Computers in general, and GNU/Linux in general have been discussed, now lets get distro specific. In this section I'll be covering some basics of installing and using Ubuntu Desktop, specifically the 14.04 release, to give you an idea of what to expect, and to demonstrate a few basic common tasks.

Caution! Please read for more information.

This section provides specific instructions intended for a specific system setup. If your setup differs (it probably does), and you aren't sure how your deviations will affect your ability to complete these instructions, you should open a new thread detailing your system and asking how to proceed. These instructions are provided for introductory example purposes, NOT as a how-to for installing/using Ubuntu anyway! In these examples, a UEFI computer with a single blank hardrive was used. Ubuntu was installed from a live-flashdrive. The live-flashdrive was created on another computer, which was running Windows 10 Home.

1. Install a download-manager. While you could download the Ubuntu ISO using Internet Explorer, Edge, or your prefered browser, when downloading large files it is advisable to use a fully-fledged download-manager, because you will have less failed downloads. Windows 10 Home doesn't come with such an application pre-installed. The key ones (for Windows!) are Orbit Download Manager, WxDownload Fast Portable, and uGet. In this example I'll be using a portable verison of WxDownload Fast. This is a portable application, to uninstall it, just delete it's folder.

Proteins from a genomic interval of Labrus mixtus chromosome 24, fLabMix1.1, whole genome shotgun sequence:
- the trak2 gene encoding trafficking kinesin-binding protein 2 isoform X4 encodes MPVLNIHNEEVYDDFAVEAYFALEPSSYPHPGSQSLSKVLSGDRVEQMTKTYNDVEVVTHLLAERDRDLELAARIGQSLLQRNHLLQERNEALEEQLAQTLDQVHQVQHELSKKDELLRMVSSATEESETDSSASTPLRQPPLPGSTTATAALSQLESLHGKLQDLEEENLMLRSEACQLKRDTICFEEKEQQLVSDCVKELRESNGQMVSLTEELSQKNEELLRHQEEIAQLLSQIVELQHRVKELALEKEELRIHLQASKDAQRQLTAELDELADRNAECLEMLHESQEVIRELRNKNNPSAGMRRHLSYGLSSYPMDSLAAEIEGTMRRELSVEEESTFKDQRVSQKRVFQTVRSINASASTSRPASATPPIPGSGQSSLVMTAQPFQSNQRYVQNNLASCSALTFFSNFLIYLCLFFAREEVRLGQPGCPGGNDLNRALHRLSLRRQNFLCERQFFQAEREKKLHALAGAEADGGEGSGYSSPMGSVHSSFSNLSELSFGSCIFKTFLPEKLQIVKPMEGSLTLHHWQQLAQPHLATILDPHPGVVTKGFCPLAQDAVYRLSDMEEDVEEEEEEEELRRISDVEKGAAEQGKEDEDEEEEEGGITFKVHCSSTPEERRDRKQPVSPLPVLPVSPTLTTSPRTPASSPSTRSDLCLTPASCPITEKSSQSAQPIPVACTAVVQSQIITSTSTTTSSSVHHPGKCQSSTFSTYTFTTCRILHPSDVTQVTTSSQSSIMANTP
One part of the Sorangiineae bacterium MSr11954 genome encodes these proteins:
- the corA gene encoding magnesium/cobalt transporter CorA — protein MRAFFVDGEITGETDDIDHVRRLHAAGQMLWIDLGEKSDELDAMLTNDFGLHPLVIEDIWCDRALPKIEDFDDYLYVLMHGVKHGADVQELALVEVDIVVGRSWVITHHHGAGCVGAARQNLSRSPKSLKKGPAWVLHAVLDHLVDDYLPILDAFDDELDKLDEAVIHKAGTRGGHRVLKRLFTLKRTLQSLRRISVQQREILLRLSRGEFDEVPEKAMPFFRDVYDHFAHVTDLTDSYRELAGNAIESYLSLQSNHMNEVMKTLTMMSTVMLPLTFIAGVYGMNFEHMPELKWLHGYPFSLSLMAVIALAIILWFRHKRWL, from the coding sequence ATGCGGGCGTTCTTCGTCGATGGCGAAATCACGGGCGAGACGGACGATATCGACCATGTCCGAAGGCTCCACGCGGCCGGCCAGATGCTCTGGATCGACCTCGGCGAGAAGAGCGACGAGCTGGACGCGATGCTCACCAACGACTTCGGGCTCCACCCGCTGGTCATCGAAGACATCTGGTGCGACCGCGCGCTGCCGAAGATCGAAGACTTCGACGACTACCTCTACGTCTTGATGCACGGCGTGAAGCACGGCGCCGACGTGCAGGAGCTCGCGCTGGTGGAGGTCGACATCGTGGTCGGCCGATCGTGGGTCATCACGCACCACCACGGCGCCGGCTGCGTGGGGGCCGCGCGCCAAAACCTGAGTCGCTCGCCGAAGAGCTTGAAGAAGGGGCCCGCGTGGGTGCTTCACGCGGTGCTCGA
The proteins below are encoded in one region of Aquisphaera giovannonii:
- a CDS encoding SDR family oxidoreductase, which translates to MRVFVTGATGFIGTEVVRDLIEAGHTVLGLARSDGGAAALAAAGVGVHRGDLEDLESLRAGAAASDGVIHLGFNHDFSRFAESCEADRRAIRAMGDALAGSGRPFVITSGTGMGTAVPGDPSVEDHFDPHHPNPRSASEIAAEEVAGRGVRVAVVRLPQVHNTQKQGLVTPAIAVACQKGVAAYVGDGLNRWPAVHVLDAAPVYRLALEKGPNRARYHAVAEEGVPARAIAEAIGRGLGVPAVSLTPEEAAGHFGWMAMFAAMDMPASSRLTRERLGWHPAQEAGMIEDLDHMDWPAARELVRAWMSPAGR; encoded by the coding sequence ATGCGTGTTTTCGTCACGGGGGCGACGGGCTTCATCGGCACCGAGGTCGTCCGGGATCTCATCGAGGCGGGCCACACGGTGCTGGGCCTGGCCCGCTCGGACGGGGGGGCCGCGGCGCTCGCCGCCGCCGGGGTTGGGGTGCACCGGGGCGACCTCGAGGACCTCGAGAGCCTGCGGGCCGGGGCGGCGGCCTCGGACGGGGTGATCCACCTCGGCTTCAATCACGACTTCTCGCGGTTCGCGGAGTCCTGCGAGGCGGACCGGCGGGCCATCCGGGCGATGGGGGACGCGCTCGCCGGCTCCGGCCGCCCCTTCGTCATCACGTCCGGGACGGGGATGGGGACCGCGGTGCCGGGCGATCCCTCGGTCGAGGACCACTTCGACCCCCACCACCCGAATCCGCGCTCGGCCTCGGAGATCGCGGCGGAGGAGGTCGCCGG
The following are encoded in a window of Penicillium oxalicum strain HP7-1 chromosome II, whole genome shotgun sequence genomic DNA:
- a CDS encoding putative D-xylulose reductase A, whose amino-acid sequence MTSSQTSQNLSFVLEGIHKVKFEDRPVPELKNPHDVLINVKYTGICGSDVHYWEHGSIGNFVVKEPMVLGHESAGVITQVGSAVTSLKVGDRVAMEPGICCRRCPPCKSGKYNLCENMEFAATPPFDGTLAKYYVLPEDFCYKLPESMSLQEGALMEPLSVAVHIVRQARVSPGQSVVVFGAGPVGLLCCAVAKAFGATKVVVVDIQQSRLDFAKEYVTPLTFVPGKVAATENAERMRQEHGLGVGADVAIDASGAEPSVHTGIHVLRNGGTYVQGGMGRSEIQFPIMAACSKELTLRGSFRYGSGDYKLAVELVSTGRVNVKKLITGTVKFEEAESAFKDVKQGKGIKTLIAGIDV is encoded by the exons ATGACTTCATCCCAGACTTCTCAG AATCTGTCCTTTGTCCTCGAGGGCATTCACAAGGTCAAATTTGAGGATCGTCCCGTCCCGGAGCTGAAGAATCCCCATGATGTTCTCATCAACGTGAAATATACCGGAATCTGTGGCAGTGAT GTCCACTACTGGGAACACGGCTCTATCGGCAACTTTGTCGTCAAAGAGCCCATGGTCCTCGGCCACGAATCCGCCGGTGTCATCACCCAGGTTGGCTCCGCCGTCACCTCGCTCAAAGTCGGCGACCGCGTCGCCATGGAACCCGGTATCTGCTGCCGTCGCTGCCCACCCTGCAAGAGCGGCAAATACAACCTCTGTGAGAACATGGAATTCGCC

Open Edge (or your preferred web-browser), and visit "http://portableapps.com/apps/internet/wxdownload_fast_portable", and click "Download Now" (you will be redirected). Save WxDownload Fast Portable to your Downloads folder (this is the default save location for Edge).

Open Explorer, navigate to your Downloads folder, and double-click on the WxDownload Fast Portable executable.

The installer will open. When prompted, choose your language, and click "OK".

In the installer, when prompted to continue, click "Next".

In the installer, when prompted for an extraction location, click "Browse".

In the installer, while browsing, click on "Desktop", and click "OK".

In the installer, your extraction path should now be "C:\Users\YOURUSERNAME\Desktop\wxDownloadFastPortable". Click "Install".

In the installer, when prompted, click "Finish". If you wish, you can now delete the downloaded installer from your Downloads folder, alternatively
keep it for future use.

2. Download Ubuntu 14.04 Desktop. Normally when downloading an ISO for a GNU/Linux distro you'll have to pick out the version that matches your CPU architecture. Releases for X86-64 CPUs are typically labelled as x64, 64bit, or AMD64. Releases for X86-32 CPUs are typically labelled as i386, i686, 32bit, x86, or Intel x86. Please note that not all of these terms are technically synonyms (words that mean the same thing). In this example I'm dealing with Ubuntu 14.04 Desktop for an X86-64 CPU so the AMD64 version will be downloaded.